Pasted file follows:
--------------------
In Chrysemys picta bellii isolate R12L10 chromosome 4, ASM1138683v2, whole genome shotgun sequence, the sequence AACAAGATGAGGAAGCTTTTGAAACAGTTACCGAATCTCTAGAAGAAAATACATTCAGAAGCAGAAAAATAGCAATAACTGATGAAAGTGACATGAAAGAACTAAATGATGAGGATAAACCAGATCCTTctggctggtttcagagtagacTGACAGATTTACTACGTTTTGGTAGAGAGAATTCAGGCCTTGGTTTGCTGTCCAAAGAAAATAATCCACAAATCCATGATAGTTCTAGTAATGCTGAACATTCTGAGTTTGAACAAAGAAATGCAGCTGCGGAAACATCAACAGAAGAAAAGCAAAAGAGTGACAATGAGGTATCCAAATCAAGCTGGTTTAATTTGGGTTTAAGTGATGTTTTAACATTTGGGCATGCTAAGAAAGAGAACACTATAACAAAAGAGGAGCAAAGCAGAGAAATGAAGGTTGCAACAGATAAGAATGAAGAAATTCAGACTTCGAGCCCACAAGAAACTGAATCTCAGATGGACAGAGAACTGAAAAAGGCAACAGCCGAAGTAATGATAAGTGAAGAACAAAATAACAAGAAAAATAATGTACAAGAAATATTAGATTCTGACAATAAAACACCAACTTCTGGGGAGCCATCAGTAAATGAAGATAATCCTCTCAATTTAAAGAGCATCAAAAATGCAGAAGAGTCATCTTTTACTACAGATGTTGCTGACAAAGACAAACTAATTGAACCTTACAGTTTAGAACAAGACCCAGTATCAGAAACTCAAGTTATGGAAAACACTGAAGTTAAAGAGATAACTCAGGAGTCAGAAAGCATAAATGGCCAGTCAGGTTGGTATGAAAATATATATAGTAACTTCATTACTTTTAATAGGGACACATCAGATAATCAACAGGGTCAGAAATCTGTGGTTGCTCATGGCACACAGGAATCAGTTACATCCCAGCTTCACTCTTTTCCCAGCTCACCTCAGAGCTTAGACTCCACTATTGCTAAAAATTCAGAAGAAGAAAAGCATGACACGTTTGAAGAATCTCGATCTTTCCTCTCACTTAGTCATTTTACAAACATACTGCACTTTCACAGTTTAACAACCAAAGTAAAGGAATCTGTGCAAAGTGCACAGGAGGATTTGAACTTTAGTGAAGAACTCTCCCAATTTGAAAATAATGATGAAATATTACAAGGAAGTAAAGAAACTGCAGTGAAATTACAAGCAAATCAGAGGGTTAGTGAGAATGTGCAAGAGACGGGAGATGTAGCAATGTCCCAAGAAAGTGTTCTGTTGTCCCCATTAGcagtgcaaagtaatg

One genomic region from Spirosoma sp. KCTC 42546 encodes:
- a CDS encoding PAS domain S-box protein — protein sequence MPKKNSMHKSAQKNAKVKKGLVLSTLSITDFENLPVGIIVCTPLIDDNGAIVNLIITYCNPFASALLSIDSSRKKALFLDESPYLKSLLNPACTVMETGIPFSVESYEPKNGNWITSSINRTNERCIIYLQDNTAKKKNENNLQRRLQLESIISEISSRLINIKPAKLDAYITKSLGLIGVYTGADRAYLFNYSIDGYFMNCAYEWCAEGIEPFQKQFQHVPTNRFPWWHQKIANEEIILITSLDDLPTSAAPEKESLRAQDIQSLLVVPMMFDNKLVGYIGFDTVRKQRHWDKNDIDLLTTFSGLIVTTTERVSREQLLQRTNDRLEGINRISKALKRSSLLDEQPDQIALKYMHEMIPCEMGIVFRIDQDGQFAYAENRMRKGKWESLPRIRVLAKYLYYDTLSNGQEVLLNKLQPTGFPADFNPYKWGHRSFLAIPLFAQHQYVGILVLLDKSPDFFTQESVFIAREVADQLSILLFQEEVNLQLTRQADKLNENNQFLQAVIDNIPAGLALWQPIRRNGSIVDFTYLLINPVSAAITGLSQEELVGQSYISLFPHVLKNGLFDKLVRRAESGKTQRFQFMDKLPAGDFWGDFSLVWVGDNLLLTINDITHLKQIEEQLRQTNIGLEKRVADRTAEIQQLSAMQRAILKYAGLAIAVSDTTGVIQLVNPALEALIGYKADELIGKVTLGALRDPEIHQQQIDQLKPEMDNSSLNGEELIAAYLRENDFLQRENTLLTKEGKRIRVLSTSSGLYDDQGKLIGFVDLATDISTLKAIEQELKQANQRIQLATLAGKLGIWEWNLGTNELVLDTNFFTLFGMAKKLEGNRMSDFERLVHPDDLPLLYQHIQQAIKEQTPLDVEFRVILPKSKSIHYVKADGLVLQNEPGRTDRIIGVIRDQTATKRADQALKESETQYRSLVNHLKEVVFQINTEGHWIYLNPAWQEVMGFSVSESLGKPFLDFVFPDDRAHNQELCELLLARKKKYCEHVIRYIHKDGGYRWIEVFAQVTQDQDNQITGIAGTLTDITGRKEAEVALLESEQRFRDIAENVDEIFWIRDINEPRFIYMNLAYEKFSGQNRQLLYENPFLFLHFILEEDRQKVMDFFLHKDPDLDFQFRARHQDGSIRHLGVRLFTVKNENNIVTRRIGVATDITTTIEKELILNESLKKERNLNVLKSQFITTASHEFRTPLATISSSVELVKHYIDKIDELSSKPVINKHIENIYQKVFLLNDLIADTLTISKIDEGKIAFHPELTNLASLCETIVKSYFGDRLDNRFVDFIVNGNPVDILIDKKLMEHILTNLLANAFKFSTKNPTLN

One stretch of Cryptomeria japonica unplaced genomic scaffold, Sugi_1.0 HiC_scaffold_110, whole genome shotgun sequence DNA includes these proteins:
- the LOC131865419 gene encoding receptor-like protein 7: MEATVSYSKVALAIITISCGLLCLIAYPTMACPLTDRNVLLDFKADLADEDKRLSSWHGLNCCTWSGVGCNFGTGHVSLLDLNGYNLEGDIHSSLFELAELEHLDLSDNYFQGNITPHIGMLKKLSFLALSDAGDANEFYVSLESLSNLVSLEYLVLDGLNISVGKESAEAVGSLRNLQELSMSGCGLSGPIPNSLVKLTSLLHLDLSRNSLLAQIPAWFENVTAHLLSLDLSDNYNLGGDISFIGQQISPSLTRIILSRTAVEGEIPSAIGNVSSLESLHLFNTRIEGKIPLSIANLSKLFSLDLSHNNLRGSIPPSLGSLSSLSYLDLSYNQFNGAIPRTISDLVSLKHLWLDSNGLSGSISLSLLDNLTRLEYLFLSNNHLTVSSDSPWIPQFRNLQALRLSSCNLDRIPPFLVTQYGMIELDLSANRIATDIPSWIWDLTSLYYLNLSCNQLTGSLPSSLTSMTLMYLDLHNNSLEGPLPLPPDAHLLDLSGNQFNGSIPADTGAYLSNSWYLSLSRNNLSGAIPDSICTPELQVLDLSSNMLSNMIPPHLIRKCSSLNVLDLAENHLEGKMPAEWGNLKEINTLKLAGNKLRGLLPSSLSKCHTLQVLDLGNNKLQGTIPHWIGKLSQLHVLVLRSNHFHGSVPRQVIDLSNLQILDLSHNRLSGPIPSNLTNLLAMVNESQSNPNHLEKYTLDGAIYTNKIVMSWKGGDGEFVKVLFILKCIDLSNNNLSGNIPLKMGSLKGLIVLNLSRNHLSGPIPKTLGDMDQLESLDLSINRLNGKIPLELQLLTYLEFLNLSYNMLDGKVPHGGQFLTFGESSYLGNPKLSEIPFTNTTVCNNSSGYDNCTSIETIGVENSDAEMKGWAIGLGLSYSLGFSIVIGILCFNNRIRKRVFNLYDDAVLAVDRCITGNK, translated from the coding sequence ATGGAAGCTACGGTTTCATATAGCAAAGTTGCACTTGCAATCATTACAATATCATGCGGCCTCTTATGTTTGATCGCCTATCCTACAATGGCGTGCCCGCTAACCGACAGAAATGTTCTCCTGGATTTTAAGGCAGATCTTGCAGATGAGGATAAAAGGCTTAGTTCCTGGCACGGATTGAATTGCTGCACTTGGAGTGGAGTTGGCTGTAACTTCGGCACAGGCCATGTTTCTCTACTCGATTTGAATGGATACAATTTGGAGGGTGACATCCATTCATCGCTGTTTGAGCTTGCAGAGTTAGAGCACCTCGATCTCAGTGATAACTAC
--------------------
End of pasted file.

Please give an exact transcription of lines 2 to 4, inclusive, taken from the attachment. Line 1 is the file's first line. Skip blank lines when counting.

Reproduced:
One genomic region from Spirosoma sp. KCTC 42546 encodes:
- a CDS encoding PAS domain S-box protein — protein sequence MPKKNSMHKSAQKNAKVKKGLVLSTLSITDFENLPVGIIVCTPLIDDNGAIVNLIITYCNPFASALLSIDSSRKKALFLDESPYLKSLLNPACTVMETGIPFSVESYEPKNGNWITSSINRTNERCIIYLQDNTAKKKNENNLQRRLQLESIISEISSRLINIKPAKLDAYITKSLGLIGVYTGADRAYLFNYSIDGYFMNCAYEWCAEGIEPFQKQFQHVPTNRFPWWHQKIANEEIILITSLDDLPTSAAPEKESLRAQDIQSLLVVPMMFDNKLVGYIGFDTVRKQRHWDKNDIDLLTTFSGLIVTTTERVSREQLLQRTNDRLEGINRISKALKRSSLLDEQPDQIALKYMHEMIPCEMGIVFRIDQDGQFAYAENRMRKGKWESLPRIRVLAKYLYYDTLSNGQEVLLNKLQPTGFPADFNPYKWGHRSFLAIPLFAQHQYVGILVLLDKSPDFFTQESVFIAREVADQLSILLFQEEVNLQLTRQADKLNENNQFLQAVIDNIPAGLALWQPIRRNGSIVDFTYLLINPVSAAITGLSQEELVGQSYISLFPHVLKNGLFDKLVRRAESGKTQRFQFMDKLPAGDFWGDFSLVWVGDNLLLTINDITHLKQIEEQLRQTNIGLEKRVADRTAEIQQLSAMQRAILKYAGLAIAVSDTTGVIQLVNPALEALIGYKADELIGKVTLGALRDPEIHQQQIDQLKPEMDNSSLNGEELIAAYLRENDFLQRENTLLTKEGKRIRVLSTSSGLYDDQGKLIGFVDLATDISTLKAIEQELKQANQRIQLATLAGKLGIWEWNLGTNELVLDTNFFTLFGMAKKLEGNRMSDFERLVHPDDLPLLYQHIQQAIKEQTPLDVEFRVILPKSKSIHYVKADGLVLQNEPGRTDRIIGVIRDQTATKRADQALKESETQYRSLVNHLKEVVFQINTEGHWIYLNPAWQEVMGFSVSESLGKPFLDFVFPDDRAHNQELCELLLARKKKYCEHVIRYIHKDGGYRWIEVFAQVTQDQDNQITGIAGTLTDITGRKEAEVALLESEQRFRDIAENVDEIFWIRDINEPRFIYMNLAYEKFSGQNRQLLYENPFLFLHFILEEDRQKVMDFFLHKDPDLDFQFRARHQDGSIRHLGVRLFTVKNENNIVTRRIGVATDITTTIEKELILNESLKKERNLNVLKSQFITTASHEFRTPLATISSSVELVKHYIDKIDELSSKPVINKHIENIYQKVFLLNDLIADTLTISKIDEGKIAFHPELTNLASLCETIVKSYFGDRLDNRFVDFIVNGNPVDILIDKKLMEHILTNLLANAFKFSTKNPTLN

One stretch of Cryptomeria japonica unplaced genomic scaffold, Sugi_1.0 HiC_scaffold_110, whole genome shotgun sequence DNA includes these proteins: